RAE-1 Family of Proteins in Innate and Adaptive Immunity

Investigator: Lewis L. Lanier, PhD
Sponsor: NIH National Cancer Institute

Location(s): United States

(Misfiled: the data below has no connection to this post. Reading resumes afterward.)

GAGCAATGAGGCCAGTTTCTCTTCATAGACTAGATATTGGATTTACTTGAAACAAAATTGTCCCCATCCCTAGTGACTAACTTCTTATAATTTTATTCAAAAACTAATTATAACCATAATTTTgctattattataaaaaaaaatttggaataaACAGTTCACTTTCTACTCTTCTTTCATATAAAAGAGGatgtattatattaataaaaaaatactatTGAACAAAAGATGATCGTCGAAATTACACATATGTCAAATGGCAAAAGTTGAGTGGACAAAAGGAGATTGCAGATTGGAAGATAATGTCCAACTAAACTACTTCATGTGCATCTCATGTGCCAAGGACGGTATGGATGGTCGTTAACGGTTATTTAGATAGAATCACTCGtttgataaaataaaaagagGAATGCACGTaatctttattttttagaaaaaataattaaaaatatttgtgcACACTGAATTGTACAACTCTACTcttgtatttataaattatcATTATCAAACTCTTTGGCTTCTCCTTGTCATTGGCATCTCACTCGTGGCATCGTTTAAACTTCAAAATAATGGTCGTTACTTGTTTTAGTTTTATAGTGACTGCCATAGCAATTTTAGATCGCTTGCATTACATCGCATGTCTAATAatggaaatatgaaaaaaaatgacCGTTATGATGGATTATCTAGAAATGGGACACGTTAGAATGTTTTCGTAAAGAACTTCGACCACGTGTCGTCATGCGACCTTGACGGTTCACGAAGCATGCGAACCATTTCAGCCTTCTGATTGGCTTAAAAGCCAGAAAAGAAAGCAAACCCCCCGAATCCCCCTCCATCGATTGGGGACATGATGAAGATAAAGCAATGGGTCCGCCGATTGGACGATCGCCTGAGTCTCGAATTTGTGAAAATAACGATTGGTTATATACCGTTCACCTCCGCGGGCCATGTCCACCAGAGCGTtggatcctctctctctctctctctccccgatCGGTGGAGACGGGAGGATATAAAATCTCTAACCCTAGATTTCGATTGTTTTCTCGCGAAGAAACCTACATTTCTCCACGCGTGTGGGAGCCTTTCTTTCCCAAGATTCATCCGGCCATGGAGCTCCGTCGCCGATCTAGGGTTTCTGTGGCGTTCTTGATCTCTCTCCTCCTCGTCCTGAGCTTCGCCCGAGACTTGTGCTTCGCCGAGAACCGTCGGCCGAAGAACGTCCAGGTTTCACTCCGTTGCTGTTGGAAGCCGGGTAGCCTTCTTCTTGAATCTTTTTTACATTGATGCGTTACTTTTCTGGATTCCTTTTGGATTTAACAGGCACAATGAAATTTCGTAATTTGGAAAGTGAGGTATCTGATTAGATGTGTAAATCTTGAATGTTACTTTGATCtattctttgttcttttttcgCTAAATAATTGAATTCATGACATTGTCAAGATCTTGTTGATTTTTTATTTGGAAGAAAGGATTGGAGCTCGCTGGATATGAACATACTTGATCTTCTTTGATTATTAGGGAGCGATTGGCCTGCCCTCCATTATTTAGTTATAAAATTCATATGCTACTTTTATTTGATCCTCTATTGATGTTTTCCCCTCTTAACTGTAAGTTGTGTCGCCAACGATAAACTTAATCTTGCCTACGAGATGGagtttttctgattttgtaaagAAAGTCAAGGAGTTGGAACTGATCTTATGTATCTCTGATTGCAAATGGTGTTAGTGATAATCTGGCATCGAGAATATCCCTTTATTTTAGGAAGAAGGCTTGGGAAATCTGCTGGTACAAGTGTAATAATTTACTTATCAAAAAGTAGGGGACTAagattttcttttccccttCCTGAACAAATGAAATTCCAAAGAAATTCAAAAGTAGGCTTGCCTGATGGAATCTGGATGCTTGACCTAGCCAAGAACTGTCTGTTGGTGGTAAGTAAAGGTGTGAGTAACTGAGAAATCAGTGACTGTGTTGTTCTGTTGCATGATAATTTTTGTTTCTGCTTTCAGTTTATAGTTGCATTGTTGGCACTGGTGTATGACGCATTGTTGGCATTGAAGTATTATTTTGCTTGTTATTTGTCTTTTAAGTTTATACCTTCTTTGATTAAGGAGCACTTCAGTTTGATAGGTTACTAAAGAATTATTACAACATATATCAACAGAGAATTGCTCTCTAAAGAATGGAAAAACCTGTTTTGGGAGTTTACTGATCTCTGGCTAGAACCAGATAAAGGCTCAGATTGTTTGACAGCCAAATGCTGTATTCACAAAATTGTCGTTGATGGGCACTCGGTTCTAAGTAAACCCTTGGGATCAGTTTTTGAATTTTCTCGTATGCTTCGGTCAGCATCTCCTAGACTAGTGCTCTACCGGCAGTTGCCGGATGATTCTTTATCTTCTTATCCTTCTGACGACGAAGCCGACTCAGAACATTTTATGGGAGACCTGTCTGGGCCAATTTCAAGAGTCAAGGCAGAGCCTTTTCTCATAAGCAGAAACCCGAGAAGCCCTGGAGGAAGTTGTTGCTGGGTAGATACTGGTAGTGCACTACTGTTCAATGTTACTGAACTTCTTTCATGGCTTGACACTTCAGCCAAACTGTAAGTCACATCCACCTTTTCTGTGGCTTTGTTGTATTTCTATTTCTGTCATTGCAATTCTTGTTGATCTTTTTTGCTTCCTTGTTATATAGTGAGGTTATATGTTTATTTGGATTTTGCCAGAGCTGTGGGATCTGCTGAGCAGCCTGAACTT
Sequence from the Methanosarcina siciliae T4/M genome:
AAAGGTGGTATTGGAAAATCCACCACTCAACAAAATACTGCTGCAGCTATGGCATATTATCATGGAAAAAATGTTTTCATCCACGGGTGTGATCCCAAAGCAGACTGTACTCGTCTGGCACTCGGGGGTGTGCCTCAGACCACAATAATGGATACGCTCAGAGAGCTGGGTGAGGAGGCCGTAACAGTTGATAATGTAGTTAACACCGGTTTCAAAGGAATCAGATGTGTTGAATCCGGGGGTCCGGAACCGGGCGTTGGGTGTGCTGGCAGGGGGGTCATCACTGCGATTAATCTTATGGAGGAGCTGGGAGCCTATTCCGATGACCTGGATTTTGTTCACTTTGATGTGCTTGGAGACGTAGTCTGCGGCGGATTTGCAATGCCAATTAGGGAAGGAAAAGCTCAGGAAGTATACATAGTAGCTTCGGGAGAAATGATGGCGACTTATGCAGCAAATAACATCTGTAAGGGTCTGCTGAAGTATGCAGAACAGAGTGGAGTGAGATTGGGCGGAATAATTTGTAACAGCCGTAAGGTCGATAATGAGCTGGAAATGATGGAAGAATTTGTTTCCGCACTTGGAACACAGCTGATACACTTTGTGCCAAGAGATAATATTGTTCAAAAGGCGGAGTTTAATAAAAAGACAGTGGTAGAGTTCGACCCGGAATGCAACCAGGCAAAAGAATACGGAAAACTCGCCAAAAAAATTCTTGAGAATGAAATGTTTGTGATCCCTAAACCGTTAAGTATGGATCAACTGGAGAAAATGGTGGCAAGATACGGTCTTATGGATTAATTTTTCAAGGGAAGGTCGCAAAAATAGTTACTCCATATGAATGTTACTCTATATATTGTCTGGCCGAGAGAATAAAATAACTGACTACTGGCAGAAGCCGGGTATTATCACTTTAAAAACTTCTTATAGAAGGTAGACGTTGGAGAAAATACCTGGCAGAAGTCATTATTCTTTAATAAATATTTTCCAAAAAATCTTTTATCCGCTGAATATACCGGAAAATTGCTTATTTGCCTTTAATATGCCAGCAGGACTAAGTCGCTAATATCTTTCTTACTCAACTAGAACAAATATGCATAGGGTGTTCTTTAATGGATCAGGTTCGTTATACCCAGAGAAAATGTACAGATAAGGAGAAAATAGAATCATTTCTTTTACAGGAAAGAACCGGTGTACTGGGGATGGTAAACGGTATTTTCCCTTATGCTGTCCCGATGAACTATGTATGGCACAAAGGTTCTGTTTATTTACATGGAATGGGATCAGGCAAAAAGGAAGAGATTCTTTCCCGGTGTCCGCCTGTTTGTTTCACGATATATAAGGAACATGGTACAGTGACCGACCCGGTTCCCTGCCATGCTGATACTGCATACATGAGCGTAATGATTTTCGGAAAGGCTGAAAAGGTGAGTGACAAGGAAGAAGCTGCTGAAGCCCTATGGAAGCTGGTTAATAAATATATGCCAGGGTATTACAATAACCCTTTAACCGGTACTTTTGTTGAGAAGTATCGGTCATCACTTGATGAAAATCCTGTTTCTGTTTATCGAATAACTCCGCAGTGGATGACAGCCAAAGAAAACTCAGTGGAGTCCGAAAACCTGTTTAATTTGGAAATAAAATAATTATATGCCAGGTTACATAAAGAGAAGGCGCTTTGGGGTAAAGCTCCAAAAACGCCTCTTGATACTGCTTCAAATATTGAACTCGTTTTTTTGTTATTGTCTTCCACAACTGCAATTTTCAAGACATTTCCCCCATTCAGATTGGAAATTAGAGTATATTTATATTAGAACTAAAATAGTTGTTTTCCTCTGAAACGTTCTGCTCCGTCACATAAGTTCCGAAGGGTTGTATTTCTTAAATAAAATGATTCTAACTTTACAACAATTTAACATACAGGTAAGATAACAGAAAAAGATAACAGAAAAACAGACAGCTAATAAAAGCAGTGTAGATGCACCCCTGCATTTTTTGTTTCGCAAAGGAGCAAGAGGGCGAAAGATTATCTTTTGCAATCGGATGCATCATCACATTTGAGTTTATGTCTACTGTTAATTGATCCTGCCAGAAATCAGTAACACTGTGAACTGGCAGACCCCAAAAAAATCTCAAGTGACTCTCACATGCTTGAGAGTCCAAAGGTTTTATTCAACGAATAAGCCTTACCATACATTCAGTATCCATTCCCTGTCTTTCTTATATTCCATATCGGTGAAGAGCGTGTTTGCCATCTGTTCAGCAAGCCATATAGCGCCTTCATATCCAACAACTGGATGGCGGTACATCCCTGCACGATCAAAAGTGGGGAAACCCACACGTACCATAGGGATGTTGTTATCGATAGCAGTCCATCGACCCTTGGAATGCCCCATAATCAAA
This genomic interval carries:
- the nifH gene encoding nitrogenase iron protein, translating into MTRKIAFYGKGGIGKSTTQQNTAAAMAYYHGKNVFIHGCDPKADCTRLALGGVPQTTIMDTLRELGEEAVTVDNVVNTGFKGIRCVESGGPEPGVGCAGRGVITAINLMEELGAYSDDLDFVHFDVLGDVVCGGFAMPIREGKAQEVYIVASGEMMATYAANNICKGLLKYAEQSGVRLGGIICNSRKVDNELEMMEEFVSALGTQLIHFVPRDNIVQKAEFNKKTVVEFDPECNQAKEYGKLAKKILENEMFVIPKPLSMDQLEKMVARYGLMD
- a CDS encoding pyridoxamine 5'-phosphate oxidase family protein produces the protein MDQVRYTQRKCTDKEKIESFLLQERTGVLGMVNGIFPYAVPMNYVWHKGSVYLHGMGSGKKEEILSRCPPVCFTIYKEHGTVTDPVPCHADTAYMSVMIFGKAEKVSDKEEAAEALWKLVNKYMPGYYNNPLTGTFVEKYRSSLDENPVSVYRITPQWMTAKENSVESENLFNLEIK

Natural killer (NK) cells participate in the innate immune response against pathogens and tumors. There is growing evidence that they are involved in allograft rejection and possibly in certain autoimmune diseases. The receptors on NK cells responsible for their activation are only now being appreciated. One of these receptors, NKG2D has been implicated in the ability of NK cells to kill certain tumors and virus-infected cells. NKG2D is present on all NK cells, CDS+T cells, y6-TcR + T cells and some activated macrophages. Recently, we and others cloned a family of mouse genes, designated RAE-1, encoding MHC class I-like proteins that bind with high affinity to mouse NKG2D. Human orthologs of the RAE-1 genes (designated as either ULBP or RAE-l-like genes) have been identified and the proteins encoded by these genes are recognized by the human NKG2D receptor. In humans, the NKG2D receptor also recognizes MICA and MICB, polymorphic MHC class I antigens that are induced by stress, transformation and viral infection. Emerging evidence suggests that the RAE-1 and MIC glycoproteins may serve to trigger the innate immune responses mediated by NK cells and yS-TcR +T cells and function to co-stimulate antigen-specific responses by CD8 + cytotoxic T lymphocytes. We propose to investigate the RAE-I family of genes and determine their role in innate and adaptive immune responses. The specific aims of this program are: 1) to determine whether the RAE-1 genes are polymorphic, analyze their expression and determine if they elicit allogeneic responses, 2) to establish the relevance of induction of the RAE-1 molecules during viral infection, to determine how the human CMV UL 16 protein and potentially other viral proteins interfere with RAE-1, and to evaluate whether viruses other than HCMV induce the RAE-1 genes, and 3) to evaluate the mechanisms responsible for the induction of the RAE-1 genes in normal cells. The overall objective of this project is to understand both the beneficial and potentially adverse functions of the RAE- 1 family of antigens in innate and adaptive immune responses.